Submitted to: National Energy Technology Lab C Sequestration Symposium
Publication Type: Abstract Only
Publication Acceptance Date: 5/5/2003
Publication Date: 5/5/2003
Citation: Wielopolski, L., Mitra, S., Hendrey, G. , Rogers, H., Torbert, A., and Prior, S. 2003. Non-destructive in situ soil carbon analysis: Principle and results. In Second National Conference on Carbon Sequestration: Developing and Validating the Technology Base to Reduce Carbon Intensity Program and Abstracts, Alexandria, VA, May 5-8.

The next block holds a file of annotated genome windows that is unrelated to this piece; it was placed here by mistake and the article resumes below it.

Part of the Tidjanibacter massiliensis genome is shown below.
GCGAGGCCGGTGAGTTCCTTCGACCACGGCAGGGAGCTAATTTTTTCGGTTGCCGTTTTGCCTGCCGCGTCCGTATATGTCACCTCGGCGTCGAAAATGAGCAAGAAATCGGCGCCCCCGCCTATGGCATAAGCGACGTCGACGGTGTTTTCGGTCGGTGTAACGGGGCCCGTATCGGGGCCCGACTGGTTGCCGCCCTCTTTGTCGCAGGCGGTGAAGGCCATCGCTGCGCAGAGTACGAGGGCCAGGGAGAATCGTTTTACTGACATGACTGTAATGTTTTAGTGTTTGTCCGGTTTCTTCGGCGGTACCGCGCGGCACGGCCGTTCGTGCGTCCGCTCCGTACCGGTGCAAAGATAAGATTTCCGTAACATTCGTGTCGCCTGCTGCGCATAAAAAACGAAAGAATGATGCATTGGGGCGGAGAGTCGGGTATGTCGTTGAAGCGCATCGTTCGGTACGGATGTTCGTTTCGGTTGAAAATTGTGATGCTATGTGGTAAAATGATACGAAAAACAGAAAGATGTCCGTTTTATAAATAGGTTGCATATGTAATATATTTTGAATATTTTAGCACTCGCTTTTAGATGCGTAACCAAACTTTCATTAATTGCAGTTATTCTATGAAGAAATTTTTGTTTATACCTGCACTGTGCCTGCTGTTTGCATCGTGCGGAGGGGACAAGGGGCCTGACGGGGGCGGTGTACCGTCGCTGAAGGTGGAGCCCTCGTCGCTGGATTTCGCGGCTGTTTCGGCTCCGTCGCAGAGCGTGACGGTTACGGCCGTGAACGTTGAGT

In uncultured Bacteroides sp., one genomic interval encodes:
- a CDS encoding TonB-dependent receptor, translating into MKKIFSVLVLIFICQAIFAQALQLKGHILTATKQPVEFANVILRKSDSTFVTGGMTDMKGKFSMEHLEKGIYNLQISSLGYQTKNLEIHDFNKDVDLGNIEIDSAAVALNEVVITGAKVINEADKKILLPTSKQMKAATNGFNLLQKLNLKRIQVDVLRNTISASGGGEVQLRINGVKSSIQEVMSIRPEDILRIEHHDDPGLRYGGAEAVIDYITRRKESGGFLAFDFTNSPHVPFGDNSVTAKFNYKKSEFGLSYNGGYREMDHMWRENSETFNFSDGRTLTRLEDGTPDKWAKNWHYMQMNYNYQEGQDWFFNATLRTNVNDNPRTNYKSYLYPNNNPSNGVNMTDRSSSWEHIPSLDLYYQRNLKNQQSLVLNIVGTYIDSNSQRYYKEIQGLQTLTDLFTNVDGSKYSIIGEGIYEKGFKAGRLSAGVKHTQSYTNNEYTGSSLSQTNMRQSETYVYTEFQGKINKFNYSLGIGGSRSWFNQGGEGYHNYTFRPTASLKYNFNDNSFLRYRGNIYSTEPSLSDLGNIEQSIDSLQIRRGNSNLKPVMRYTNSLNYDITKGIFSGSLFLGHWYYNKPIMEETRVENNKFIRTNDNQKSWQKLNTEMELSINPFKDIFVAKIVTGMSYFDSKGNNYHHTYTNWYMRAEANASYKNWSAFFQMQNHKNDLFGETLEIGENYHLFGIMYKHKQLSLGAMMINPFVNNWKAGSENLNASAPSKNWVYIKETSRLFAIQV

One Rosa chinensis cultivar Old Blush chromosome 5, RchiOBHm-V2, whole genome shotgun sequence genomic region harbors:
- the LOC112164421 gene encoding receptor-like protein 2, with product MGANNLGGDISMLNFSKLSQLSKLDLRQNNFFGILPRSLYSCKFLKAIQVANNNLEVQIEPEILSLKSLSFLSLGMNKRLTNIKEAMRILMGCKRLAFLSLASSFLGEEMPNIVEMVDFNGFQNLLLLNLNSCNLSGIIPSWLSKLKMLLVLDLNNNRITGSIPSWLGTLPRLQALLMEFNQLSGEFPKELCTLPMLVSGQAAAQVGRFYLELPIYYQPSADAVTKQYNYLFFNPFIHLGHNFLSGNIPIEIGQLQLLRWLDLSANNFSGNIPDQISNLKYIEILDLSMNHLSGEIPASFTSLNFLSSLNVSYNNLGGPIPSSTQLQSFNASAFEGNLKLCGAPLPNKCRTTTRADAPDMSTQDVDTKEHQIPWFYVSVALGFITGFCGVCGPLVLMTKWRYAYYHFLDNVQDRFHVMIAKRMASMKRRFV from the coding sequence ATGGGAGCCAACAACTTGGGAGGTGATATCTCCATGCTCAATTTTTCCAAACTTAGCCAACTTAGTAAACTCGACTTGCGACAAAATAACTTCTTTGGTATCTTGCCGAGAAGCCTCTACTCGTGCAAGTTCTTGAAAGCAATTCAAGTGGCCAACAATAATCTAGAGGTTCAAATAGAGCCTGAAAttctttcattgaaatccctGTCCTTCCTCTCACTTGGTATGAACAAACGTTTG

Technical Abstract: Due to efforts to sequester atmospheric C into the soil, there is a need to monitor changes in carbon content due to changes in land practices for carbon storage credits. Studies were undertaken to develop new techniques to non-destructively measure In Situ soil C. The soil carbon analysis was based on Inelastic Neutron Scattering (INS) of fast neutrons from carbon nuclei and prompt detection of 4.44 MeV gamma rays emitted from the excited carbon nucleus. The INS offers a method for quantitative analysis of soil carbon in large volumes of soil that is rapid, non-invasive, non-destructive and would enable carbon depth profiling. Applications of INS would allow for continuous dynamic scan of large fields at conventional speeds of about 5 miles per hour. INS would also allow for other multi-elemental analysis including H, N, C, O, Na, Cl, Si, Ca, Fe, Ti, Gd, S, Al, K, U, and Th. The results of field measurements of INS at three locations will be presented.